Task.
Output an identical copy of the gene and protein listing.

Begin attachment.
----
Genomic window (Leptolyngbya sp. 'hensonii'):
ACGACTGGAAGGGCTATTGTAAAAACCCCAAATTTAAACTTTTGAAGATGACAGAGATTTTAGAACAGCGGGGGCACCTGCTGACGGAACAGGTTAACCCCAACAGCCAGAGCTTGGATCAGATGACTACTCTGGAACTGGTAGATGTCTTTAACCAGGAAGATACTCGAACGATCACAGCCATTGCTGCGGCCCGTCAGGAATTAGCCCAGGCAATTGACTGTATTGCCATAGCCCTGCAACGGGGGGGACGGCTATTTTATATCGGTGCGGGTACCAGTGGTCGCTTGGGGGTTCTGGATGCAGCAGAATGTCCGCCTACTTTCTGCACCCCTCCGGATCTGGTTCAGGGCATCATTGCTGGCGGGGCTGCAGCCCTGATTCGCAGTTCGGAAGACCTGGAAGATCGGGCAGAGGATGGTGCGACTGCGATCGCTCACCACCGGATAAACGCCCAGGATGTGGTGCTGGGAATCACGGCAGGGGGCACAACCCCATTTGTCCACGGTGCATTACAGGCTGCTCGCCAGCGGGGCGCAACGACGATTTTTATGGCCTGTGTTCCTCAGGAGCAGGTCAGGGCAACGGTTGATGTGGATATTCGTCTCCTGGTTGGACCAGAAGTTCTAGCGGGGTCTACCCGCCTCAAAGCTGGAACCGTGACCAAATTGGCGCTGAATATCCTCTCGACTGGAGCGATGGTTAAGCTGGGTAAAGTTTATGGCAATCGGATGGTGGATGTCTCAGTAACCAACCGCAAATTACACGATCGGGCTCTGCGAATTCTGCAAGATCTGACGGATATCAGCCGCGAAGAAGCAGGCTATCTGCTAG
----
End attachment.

Genomic window (Leptolyngbya sp. 'hensonii'):
ACGACTGGAAGGGCTATTGTAAAAACCCCAAATTTAAACTTTTGAAGATGACAGAGATTTTAGAACAGCGGGGGCACCTGCTGACGGAACAGGTTAACCCCAACAGCCAGAGCTTGGATCAGATGACTACTCTGGAACTGGTAGATGTCTTTAACCAGGAAGATACTCGAACGATCACAGCCATTGCTGCGGCCCGTCAGGAATTAGCCCAGGCAATTGACTGTATTGCCATAGCCCTGCAACGGGGGGGACGGCTATTTTATATCGGTGCGGGTACCAGTGGTCGCTTGGGGGTTCTGGATGCAGCAGAATGTCCGCCTACTTTCTGCACCCCTCCGGATCTGGTTCAGGGCATCATTGCTGGCGGGGCTGCAGCCCTGATTCGCAGTTCGGAAGACCTGGAAGATCGGGCAGAGGATGGTGCGACTGCGATCGCTCACCACCGGATAAACGCCCAGGATGTGGTGCTGGGAATCACGGCAGGGGGCACAACCCCATTTGTCCACGGTGCATTACAGGCTGCTCGCCAGCGGGGCGCAACGACGATTTTTATGGCCTGTGTTCCTCAGGAGCAGGTCAGGGCAACGGTTGATGTGGATATTCGTCTCCTGGTTGGACCAGAAGTTCTAGCGGGGTCTACCCGCCTCAAAGCTGGAACCGTGACCAAATTGGCGCTGAATATCCTCTCGACTGGAGCGATGGTTAAGCTGGGTAAAGTTTATGGCAATCGGATGGTGGATGTCTCAGTAACCAACCGCAAATTACACGATCGGGCTCTGCGAATTCTGCAAGATCTGACGGATATCAGCCGCGAAGAAGCAGGCTATCTGCTAG